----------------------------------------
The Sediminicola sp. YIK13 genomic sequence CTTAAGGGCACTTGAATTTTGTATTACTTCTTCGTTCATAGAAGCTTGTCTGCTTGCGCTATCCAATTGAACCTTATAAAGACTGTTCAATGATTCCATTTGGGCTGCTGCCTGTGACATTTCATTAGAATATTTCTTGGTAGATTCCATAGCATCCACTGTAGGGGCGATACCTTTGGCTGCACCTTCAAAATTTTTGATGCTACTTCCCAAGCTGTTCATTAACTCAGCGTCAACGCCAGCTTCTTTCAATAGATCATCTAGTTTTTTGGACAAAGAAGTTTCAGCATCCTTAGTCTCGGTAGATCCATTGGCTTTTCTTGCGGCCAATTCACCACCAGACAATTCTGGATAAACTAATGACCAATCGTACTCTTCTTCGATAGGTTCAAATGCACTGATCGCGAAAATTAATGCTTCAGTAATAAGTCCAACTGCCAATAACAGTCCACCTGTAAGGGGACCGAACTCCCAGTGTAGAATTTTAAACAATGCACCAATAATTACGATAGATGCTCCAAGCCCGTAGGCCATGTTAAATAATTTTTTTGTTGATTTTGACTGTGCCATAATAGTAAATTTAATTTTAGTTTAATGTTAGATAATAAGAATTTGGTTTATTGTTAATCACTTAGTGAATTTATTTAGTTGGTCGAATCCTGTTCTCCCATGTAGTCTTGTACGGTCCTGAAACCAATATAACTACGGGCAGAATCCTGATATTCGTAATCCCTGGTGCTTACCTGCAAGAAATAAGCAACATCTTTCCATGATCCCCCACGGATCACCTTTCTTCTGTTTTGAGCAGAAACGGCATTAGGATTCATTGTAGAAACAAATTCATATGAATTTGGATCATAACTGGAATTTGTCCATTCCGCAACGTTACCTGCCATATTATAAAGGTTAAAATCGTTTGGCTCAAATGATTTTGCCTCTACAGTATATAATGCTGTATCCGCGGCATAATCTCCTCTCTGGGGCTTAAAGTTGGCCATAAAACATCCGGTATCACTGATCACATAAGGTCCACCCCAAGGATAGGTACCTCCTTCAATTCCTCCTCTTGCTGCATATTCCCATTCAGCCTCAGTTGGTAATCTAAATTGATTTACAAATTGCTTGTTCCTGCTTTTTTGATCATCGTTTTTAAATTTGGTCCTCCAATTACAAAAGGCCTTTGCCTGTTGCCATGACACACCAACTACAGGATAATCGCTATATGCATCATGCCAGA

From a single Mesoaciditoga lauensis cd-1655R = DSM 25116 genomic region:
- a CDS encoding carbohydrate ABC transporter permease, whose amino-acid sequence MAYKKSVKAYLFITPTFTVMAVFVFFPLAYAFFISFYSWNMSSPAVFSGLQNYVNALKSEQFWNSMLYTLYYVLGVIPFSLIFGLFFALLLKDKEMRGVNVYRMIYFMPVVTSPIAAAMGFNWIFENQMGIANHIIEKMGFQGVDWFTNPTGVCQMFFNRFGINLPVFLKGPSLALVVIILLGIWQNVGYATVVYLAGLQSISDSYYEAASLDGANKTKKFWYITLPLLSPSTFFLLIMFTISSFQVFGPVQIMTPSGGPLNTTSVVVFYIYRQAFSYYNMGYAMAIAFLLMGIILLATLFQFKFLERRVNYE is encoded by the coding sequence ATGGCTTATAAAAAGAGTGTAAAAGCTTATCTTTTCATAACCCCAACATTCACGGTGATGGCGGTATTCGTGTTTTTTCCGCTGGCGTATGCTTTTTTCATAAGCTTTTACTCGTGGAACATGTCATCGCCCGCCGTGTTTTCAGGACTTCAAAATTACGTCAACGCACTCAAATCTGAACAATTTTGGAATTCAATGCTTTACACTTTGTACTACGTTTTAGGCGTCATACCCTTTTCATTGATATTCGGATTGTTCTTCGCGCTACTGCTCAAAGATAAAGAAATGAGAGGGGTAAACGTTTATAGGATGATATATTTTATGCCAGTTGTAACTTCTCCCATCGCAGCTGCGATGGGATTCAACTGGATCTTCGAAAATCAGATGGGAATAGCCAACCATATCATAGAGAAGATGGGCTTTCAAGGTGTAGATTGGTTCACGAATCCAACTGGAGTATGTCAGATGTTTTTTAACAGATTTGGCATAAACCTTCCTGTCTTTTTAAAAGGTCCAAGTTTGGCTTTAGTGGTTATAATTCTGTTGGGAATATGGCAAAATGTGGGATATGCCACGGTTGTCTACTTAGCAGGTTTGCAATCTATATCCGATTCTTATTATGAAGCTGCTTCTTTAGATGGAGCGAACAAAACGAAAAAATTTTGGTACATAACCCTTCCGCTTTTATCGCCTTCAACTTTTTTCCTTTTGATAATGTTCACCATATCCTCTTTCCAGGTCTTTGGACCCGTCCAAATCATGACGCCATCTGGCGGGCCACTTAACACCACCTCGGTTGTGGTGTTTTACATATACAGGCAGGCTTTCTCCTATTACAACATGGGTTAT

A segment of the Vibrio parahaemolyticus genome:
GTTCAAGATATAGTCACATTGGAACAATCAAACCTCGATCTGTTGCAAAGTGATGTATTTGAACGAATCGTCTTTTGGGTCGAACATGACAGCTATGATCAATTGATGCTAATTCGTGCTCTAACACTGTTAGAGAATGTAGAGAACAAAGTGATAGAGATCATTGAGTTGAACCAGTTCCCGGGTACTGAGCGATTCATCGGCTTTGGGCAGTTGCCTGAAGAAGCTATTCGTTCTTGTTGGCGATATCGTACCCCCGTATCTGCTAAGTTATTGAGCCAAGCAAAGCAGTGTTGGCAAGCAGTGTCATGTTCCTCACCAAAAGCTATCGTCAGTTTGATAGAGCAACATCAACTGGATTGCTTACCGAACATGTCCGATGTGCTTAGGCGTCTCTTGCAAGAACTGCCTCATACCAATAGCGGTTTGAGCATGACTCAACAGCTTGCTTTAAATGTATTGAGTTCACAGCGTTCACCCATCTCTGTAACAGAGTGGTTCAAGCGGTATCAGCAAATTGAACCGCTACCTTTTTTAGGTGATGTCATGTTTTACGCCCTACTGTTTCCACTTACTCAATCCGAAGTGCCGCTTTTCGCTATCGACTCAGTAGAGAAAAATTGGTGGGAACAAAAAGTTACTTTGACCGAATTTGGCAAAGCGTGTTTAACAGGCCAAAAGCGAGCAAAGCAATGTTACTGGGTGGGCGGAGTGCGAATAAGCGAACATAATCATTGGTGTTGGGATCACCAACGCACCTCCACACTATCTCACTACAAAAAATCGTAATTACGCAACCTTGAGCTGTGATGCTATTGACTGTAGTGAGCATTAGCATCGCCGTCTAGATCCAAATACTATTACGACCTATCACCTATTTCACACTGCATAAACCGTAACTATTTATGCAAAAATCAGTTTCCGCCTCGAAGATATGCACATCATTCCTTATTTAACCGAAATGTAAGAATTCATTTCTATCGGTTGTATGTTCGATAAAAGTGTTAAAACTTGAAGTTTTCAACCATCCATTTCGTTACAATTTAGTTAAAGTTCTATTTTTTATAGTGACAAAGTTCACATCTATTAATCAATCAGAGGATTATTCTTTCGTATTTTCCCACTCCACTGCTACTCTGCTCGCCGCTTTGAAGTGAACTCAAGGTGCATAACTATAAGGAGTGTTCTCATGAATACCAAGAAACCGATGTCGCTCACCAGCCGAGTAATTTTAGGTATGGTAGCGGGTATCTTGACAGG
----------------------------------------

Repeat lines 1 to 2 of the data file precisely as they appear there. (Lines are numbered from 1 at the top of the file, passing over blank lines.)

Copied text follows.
The Sediminicola sp. YIK13 genomic sequence CTTAAGGGCACTTGAATTTTGTATTACTTCTTCGTTCATAGAAGCTTGTCTGCTTGCGCTATCCAATTGAACCTTATAAAGACTGTTCAATGATTCCATTTGGGCTGCTGCCTGTGACATTTCATTAGAATATTTCTTGGTAGATTCCATAGCATCCACTGTAGGGGCGATACCTTTGGCTGCACCTTCAAAATTTTTGATGCTACTTCCCAAGCTGTTCATTAACTCAGCGTCAACGCCAGCTTCTTTCAATAGATCATCTAGTTTTTTGGACAAAGAAGTTTCAGCATCCTTAGTCTCGGTAGATCCATTGGCTTTTCTTGCGGCCAATTCACCACCAGACAATTCTGGATAAACTAATGACCAATCGTACTCTTCTTCGATAGGTTCAAATGCACTGATCGCGAAAATTAATGCTTCAGTAATAAGTCCAACTGCCAATAACAGTCCACCTGTAAGGGGACCGAACTCCCAGTGTAGAATTTTAAACAATGCACCAATAATTACGATAGATGCTCCAAGCCCGTAGGCCATGTTAAATAATTTTTTTGTTGATTTTGACTGTGCCATAATAGTAAATTTAATTTTAGTTTAATGTTAGATAATAAGAATTTGGTTTATTGTTAATCACTTAGTGAATTTATTTAGTTGGTCGAATCCTGTTCTCCCATGTAGTCTTGTACGGTCCTGAAACCAATATAACTACGGGCAGAATCCTGATATTCGTAATCCCTGGTGCTTACCTGCAAGAAATAAGCAACATCTTTCCATGATCCCCCACGGATCACCTTTCTTCTGTTTTGAGCAGAAACGGCATTAGGATTCATTGTAGAAACAAATTCATATGAATTTGGATCATAACTGGAATTTGTCCATTCCGCAACGTTACCTGCCATATTATAAAGGTTAAAATCGTTTGGCTCAAATGATTTTGCCTCTACAGTATATAATGCTGTATCCGCGGCATAATCTCCTCTCTGGGGCTTAAAGTTGGCCATAAAACATCCGGTATCACTGATCACATAAGGTCCACCCCAAGGATAGGTACCTCCTTCAATTCCTCCTCTTGCTGCATATTCCCATTCAGCCTCAGTTGGTAATCTAAATTGATTTACAAATTGCTTGTTCCTGCTTTTTTGATCATCGTTTTTAAATTTGGTCCTCCAATTACAAAAGGCCTTTGCCTGTTGCCATGACACACCAACTACAGGATAATCGCTATATGCATCATGCCAGA

From a single Mesoaciditoga lauensis cd-1655R = DSM 25116 genomic region: